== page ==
10. ^ "Elections 2012 – Votez à l'étranger" [Elections 2012 - Vote abroad]. (in French). Archived from the original on 7 July 2011. Retrieved 18 June 2020.
  11. ^ "Redécoupage électoral – 11 députés pour les Français de l'étranger" [Electoral cutting - 11 deputies for French citizens abroad]. Le Petit Journal. Archived from the original on 30 September 2011. Retrieved 18 June 2020.
  12. ^ "Code électoral – Article LO119" [Electoral code - Article LO119]. (in French). Retrieved 18 June 2020.
  13. ^ a b c d e "Les Propositions De Loi, Du DEPOT à La Promulgation" [Bills of law, from filing to promulgation]. (in French). Retrieved 18 June 2020.
  14. ^ "Comment crée-t-on une loi?" [How do you make a law?]. Libération (in French). 9 June 2017. Retrieved 18 June 2020.
  15. ^ "The Senate votes the law – Taking the initiative". Retrieved 18 June 2020.
  16. ^ Durand, A (7 December 2018). "Qu'est-ce que le référendum d'initiative citoyenne (RIC) demandé par des " gilets jaunes " ?" [What is the citizens' initiative referendum (RIC) requested by "yellow vests"?]. Le Monde (in French). Retrieved 18 June 2020.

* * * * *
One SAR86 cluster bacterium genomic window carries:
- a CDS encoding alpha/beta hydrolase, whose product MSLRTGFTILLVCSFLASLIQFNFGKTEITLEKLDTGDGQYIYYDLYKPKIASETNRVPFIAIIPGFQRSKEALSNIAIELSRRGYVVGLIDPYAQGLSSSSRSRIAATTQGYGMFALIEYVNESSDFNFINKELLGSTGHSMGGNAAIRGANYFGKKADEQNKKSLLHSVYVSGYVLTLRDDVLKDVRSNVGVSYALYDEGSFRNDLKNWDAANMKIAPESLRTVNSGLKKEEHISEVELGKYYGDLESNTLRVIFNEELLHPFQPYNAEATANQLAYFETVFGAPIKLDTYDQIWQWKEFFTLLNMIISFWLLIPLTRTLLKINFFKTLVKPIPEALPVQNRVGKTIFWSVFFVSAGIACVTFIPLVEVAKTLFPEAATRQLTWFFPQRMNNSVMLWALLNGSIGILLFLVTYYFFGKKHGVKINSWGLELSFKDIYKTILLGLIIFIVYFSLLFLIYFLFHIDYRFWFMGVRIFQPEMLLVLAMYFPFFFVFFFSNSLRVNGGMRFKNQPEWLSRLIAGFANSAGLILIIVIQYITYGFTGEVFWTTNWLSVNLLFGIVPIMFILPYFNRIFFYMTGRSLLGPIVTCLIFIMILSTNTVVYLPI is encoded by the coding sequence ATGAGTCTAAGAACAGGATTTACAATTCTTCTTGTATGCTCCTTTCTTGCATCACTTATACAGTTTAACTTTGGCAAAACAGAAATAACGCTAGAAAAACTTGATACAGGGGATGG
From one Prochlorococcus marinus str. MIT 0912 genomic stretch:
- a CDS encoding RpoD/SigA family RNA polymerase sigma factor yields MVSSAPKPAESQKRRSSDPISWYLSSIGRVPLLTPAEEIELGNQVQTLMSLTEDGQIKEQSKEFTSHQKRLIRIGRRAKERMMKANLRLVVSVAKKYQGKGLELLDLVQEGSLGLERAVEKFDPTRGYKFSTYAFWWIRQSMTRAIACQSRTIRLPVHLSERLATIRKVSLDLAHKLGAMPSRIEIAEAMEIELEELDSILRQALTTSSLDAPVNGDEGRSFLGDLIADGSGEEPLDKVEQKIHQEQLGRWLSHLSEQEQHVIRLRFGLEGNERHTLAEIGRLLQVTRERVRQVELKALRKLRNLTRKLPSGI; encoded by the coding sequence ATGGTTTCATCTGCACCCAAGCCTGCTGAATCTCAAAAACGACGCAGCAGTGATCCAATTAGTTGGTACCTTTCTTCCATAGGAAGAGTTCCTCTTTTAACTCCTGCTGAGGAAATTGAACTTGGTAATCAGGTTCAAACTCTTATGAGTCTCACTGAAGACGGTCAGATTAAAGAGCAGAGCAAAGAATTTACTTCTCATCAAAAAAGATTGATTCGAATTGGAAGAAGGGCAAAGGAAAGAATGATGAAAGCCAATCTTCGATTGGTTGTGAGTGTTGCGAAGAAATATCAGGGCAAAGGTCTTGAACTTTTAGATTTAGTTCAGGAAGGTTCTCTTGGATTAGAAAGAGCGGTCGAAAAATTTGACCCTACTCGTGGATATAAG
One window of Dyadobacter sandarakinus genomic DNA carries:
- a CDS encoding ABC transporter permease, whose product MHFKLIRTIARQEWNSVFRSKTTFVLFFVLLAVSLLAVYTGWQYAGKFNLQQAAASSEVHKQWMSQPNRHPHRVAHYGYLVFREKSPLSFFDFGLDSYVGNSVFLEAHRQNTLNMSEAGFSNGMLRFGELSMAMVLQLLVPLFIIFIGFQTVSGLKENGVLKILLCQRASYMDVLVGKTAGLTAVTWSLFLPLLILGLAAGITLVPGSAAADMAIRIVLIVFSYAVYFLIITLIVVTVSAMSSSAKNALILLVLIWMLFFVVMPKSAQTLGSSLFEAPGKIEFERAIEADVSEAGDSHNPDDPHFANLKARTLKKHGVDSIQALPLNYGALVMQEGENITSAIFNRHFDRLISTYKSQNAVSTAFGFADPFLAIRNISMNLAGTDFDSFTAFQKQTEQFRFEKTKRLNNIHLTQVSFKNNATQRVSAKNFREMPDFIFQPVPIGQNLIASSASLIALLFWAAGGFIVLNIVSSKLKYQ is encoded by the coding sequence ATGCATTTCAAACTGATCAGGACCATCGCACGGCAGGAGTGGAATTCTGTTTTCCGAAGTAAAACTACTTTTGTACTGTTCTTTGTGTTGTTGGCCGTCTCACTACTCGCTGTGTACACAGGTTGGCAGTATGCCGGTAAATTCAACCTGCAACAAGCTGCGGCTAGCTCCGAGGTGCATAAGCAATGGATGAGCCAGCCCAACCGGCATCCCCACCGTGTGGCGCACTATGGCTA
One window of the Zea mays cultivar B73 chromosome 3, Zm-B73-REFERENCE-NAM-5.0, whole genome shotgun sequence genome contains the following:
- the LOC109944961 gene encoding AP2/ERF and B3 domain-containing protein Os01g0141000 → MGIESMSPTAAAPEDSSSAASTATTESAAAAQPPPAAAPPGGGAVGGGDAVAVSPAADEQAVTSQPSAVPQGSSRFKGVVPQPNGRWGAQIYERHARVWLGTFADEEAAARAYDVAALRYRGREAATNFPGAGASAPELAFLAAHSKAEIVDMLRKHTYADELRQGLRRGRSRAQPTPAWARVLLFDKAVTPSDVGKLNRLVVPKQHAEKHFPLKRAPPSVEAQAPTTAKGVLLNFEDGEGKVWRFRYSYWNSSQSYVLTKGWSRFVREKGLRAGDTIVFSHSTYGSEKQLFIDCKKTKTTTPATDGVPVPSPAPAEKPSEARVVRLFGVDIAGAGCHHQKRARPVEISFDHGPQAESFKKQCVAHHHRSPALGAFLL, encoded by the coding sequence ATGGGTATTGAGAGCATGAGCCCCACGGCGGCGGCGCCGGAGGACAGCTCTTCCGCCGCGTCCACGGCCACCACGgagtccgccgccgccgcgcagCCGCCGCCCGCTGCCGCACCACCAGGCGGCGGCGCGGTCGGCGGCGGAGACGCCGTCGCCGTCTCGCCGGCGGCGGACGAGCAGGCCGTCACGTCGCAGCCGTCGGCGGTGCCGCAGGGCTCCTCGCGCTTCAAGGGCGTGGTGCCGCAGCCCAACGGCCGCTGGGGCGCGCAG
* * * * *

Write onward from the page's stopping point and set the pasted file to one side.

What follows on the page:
17. ^ "Quelles sont les conditions nécessaires pour devenir député ou sénateur ?" [What are the conditions for becoming a deputy or senator?]. (in French). 30 June 2018. Retrieved 18 June 2020.
  18. ^ a b "Code électoral – Article LO137" [Electoral code - Article LO137]. (in French). Retrieved 18 June 2020.
  19. ^ "Code électoral – Article L45" [Electoral code - Article L45]. (in French). Retrieved 18 June 2020.
  20. ^ "Code électoral – Article LO129" [Electoral code - Article LO129]. (in French). Retrieved 18 June 2020.
  21. ^ Nationale, A. "Fiche de synthèse n°14 : L'élection des députés" [Summary sheet n° 14: Election of deputies]. Retrieved 18 June 2020.
  22. ^ "Code électoral – Article LO141" [Electoral code - Article LO141]. (in French). Retrieved 18 June 2020.
  23. ^ "Code électoral – Article LO132" [Electoral code - Article LO132]. (in French). Retrieved 18 June 2020.
  24. ^ "LOI Organique N° 2014-125 Du 14 Février 2014 Interdisant Le Cumul De Fonctions Exécutives Locales Avec Le Mandat De Député Ou De Sénateur" [Organic LAW n° 2014-125 of 14 February 2014 prohibiting the combination of local executive functions with the mandate of deputy or senator]. (in French). Retrieved 18 June 2020.
  25. ^ "Effectif des groupes politiques" [Membership of political groups] (in French). Assemblée nationale. Retrieved 18 June 2020.
  26. ^ a b "NOTICES ET PORTRAITS, Quinzième législature" [INSTRUCTIONS AND PORTRAITS, Fifteenth legislature] (PDF). Assemblée nationale. Retrieved 18 June 2020.